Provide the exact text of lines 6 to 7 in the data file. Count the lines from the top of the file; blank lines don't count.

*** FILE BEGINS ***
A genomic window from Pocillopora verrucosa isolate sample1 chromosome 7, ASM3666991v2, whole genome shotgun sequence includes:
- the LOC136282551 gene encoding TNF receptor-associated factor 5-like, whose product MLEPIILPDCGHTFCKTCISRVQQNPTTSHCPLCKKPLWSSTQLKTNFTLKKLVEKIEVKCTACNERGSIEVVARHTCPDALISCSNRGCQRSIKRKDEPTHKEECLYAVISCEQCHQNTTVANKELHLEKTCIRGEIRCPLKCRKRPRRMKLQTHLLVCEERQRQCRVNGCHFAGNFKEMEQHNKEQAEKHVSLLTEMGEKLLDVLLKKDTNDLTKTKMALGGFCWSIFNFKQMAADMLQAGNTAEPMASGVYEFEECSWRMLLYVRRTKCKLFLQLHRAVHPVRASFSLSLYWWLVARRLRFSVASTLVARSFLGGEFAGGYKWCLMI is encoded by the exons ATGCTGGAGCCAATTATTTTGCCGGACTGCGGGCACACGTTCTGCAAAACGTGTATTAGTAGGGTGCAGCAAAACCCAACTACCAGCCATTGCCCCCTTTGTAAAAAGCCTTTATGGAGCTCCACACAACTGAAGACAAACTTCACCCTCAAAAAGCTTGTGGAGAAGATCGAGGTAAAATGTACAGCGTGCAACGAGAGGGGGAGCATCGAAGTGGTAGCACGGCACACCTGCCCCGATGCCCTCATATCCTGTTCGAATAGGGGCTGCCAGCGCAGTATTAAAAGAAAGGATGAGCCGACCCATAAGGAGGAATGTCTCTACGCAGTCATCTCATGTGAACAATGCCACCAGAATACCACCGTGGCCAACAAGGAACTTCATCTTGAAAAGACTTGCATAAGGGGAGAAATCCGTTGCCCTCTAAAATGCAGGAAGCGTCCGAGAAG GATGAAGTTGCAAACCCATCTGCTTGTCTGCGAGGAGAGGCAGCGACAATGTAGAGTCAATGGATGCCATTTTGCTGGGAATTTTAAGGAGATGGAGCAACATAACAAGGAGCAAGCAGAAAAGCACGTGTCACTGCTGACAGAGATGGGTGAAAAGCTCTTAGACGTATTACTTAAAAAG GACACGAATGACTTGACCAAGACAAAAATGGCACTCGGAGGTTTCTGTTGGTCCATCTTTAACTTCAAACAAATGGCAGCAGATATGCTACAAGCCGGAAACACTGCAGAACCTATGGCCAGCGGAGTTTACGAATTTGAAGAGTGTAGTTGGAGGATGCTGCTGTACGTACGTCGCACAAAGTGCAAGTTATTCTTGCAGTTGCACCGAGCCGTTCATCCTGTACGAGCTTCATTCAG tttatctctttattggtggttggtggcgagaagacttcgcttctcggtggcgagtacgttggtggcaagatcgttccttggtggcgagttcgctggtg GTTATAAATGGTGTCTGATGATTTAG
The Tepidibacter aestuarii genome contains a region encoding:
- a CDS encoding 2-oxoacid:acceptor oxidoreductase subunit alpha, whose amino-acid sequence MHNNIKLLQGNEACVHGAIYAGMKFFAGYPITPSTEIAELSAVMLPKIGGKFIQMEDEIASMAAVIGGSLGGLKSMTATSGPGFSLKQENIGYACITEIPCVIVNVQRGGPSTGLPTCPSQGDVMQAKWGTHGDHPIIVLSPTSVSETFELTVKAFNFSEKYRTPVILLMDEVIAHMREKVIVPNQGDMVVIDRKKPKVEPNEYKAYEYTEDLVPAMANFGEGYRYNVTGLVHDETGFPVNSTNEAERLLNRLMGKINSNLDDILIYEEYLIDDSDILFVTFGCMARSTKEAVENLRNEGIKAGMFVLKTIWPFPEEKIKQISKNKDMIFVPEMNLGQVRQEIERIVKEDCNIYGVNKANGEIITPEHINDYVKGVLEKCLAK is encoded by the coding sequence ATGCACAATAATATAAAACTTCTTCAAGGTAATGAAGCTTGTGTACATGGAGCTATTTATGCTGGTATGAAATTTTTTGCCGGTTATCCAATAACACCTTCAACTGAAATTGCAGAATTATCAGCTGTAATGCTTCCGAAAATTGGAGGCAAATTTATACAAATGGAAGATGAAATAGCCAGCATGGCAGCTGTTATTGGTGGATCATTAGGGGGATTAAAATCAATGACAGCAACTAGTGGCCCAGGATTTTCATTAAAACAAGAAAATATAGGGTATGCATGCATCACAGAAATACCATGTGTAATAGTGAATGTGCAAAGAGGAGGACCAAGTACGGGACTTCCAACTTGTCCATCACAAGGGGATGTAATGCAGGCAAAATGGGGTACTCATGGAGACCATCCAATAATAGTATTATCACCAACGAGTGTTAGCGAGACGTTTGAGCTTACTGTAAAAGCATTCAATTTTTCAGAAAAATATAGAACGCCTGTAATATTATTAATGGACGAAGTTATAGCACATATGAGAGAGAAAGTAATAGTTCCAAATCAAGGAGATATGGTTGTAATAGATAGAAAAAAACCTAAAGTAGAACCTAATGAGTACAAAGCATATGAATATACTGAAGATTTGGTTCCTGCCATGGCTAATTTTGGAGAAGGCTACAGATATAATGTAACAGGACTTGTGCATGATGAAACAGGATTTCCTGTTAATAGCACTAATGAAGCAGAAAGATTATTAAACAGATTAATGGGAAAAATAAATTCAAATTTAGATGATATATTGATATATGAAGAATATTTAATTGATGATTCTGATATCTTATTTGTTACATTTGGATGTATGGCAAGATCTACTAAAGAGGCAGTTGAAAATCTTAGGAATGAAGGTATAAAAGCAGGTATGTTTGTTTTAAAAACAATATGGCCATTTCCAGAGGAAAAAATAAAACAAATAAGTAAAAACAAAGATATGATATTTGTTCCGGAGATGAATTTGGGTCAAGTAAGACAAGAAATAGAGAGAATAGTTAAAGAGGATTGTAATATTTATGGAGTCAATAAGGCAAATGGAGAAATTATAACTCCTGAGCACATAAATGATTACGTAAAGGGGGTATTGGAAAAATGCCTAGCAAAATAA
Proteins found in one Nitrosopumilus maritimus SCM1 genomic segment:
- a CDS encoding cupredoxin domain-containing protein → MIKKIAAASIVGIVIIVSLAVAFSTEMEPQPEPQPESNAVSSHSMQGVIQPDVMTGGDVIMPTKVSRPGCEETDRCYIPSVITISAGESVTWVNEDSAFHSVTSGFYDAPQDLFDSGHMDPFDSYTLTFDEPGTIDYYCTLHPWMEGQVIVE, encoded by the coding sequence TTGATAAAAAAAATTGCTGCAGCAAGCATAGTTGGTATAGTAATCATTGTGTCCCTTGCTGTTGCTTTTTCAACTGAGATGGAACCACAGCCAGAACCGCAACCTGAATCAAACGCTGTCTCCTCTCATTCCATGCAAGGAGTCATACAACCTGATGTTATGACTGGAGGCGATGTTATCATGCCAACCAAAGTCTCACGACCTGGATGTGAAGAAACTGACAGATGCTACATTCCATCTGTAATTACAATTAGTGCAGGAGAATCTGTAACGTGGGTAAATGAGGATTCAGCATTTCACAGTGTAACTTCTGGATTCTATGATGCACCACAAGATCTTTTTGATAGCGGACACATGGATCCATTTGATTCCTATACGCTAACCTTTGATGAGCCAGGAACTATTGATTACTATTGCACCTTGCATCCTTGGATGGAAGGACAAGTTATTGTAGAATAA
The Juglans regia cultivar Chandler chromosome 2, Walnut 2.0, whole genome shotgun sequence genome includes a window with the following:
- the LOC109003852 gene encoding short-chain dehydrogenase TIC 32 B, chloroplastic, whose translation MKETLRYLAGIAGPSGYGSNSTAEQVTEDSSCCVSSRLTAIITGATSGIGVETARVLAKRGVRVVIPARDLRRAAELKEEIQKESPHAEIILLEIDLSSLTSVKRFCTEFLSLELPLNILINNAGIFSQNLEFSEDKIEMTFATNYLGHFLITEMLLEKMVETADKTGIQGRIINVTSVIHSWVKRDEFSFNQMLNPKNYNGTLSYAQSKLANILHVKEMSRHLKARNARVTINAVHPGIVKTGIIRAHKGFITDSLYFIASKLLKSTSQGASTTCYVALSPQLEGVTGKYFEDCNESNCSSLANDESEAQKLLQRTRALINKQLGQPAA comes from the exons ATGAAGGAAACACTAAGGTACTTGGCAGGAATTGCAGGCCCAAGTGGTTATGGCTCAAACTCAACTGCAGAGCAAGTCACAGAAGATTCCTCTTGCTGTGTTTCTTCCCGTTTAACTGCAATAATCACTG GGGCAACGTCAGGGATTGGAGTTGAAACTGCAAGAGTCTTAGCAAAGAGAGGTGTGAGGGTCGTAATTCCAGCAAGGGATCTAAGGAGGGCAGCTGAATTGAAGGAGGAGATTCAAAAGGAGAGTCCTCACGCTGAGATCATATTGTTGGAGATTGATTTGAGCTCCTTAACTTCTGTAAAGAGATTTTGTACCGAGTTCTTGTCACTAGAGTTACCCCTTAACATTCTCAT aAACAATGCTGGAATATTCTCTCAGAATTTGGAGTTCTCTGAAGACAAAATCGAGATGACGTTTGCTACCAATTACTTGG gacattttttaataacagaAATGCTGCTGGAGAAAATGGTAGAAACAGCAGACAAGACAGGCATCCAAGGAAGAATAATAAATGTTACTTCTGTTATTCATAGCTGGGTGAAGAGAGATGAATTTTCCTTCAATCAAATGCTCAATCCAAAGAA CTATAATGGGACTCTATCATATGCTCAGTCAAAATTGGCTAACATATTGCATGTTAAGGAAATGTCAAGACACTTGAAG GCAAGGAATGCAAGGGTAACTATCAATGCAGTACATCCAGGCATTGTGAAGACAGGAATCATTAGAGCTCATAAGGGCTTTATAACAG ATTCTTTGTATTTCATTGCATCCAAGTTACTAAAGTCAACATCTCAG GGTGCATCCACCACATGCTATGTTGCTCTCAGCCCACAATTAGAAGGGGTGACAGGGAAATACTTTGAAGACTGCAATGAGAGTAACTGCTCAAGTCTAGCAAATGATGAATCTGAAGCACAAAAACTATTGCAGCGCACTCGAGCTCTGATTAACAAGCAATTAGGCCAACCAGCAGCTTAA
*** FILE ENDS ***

- a CDS encoding cupredoxin domain-containing protein → MIKKIAAASIVGIVIIVSLAVAFSTEMEPQPEPQPESNAVSSHSMQGVIQPDVMTGGDVIMPTKVSRPGCEETDRCYIPSVITISAGESVTWVNEDSAFHSVTSGFYDAPQDLFDSGHMDPFDSYTLTFDEPGTIDYYCTLHPWMEGQVIVE, encoded by the coding sequence TTGATAAAAAAAATTGCTGCAGCAAGCATAGTTGGTATAGTAATCATTGTGTCCCTTGCTGTTGCTTTTTCAACTGAGATGGAACCACAGCCAGAACCGCAACCTGAATCAAACGCTGTCTCCTCTCATTCCATGCAAGGAGTCATACAACCTGATGTTATGACTGGAGGCGATGTTATCATGCCAACCAAAGTCTCACGACCTGGATGTGAAGAAACTGACAGATGCTACATTCCATCTGTAATTACAATTAGTGCAGGAGAATCTGTAACGTGGGTAAATGAGGATTCAGCATTTCACAGTGTAACTTCTGGATTCTATGATGCACCACAAGATCTTTTTGATAGCGGACACATGGATCCATTTGATTCCTATACGCTAACCTTTGATGAGCCAGGAACTATTGATTACTATTGCACCTTGCATCCTTGGATGGAAGGACAAGTTATTGTAGAATAA
The Juglans regia cultivar Chandler chromosome 2, Walnut 2.0, whole genome shotgun sequence genome includes a window with the following: